Wisconsin Gov. Scott Walker signed a $73 billion dollar state budget July 12, a day before announcing that he would join 14 other Republicans as a candidate for president of the United States.
The budget is for the upcoming biennium and would impact transportation spending.
Future transportation spending in Wisconsin was scaled back by the time the state Legislature passed the revised budget July 9 by a vote of 52-46. The Legislature rejected Walker’s proposal to invest $1.3 billion in transportation, settling on $850 million for projects instead.
“Gov. Walker’s original budget proposal authorized enough bonding to continue work on Wisconsin’s transportation projects in order to ensure they are funded and on time,” Laurel Patrick, Walker's press secretary, told Transport Topics. “As legislators discussed reducing bonding for transportation from the state budget, our office communicated that reduced bonding will negatively impact the transportation fund and transportation projects across the state as a ripple effect.”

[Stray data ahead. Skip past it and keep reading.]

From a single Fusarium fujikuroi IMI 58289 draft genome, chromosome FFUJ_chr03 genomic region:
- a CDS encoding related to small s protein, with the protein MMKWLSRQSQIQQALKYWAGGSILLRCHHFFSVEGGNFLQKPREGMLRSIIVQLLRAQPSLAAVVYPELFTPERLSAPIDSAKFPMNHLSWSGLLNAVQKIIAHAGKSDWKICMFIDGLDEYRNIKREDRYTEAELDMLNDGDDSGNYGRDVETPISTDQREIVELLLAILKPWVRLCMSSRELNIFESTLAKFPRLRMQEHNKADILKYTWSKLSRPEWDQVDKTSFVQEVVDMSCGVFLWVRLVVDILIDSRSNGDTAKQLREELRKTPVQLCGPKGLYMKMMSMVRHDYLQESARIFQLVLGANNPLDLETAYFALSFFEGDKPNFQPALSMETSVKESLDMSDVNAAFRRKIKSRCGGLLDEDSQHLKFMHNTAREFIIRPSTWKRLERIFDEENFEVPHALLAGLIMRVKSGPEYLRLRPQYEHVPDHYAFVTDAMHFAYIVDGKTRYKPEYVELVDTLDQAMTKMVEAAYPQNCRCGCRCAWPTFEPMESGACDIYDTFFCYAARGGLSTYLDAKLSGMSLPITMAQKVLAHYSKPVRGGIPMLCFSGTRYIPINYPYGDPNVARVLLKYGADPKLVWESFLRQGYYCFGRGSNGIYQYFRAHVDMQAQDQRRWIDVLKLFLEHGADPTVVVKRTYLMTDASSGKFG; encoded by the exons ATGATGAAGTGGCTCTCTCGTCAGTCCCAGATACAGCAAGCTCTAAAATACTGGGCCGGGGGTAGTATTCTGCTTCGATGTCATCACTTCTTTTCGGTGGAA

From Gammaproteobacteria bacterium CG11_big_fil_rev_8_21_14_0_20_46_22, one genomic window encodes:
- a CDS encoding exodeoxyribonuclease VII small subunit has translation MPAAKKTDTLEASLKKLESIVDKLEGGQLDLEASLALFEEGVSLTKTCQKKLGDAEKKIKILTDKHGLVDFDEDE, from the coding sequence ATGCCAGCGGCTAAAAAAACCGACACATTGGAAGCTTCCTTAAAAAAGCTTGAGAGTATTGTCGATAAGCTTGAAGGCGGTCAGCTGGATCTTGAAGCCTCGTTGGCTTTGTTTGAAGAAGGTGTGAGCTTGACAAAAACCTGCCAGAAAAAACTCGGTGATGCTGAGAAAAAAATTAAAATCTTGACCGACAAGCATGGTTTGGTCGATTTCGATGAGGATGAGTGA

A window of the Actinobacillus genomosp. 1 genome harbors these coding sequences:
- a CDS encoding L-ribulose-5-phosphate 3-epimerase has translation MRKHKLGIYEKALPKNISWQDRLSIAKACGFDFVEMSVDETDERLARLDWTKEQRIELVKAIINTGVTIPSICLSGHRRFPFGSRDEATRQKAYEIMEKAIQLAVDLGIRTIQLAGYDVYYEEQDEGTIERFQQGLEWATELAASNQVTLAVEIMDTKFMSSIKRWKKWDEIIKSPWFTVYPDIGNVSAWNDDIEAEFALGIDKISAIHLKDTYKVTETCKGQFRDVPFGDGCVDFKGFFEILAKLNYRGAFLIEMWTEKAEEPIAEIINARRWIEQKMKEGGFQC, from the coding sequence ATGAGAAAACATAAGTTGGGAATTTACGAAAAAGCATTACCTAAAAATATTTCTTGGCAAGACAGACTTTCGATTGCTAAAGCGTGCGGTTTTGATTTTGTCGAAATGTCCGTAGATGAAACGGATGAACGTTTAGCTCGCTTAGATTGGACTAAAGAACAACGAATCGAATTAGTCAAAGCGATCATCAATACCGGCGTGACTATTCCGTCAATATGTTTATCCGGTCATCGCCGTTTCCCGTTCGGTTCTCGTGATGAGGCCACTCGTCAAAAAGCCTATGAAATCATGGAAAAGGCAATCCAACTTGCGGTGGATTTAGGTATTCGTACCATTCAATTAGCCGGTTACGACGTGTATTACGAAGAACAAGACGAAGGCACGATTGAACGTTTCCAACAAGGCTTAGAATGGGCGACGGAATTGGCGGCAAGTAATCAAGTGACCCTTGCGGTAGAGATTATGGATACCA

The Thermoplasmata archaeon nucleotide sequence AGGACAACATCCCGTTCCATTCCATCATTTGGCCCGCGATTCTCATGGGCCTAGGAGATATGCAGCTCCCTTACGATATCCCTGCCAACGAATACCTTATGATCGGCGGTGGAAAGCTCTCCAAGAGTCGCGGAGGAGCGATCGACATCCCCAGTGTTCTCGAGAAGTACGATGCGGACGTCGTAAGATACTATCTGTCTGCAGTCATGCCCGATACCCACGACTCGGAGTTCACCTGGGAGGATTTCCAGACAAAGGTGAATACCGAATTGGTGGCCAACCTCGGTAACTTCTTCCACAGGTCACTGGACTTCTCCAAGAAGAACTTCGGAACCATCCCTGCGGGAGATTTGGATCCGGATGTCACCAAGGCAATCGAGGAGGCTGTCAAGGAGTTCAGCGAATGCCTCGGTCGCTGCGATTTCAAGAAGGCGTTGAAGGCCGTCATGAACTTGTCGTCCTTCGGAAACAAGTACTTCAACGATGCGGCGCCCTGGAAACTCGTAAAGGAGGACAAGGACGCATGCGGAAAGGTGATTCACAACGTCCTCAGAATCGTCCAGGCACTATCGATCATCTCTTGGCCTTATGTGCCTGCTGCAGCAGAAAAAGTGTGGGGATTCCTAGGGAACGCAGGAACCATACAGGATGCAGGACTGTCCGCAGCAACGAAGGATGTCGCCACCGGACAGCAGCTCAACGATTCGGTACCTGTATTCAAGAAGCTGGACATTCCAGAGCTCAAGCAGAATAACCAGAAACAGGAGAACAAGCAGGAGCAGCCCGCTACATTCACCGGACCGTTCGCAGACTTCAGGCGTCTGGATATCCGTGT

According to Patrick, while a larger transportation budget would have been preferred, the governor’s office indicated to legislators that if they chose to reduce bonding for transportation in the budget, Walker would sign it.
Peter Skopec, Wisconsin Public Interest Research Group director, praised the budget’s halt of mega-expansion projects, saying that it will benefit taxpayers.
“One of the things that we’ve been criticizing for a long time is that a lot of these projects … are based on really shaky traffic projections that weren’t adding up,” Skopec said. “The DOT in many cases had that track record, for over a decade now, of overprojecting future traffic and then justifying highway extensions based on those incorrect projections.”
Wisconsin’s Department of Transportation made no comment about the projections. The agency did say, however, that it is working on analyzing the impact of the budget reduction. “We’re still in this process where it’s going to take a little bit of time to do our own analysis here before we can determine impacts,” said Rob Miller of WisDOT's Office of Public Affairs.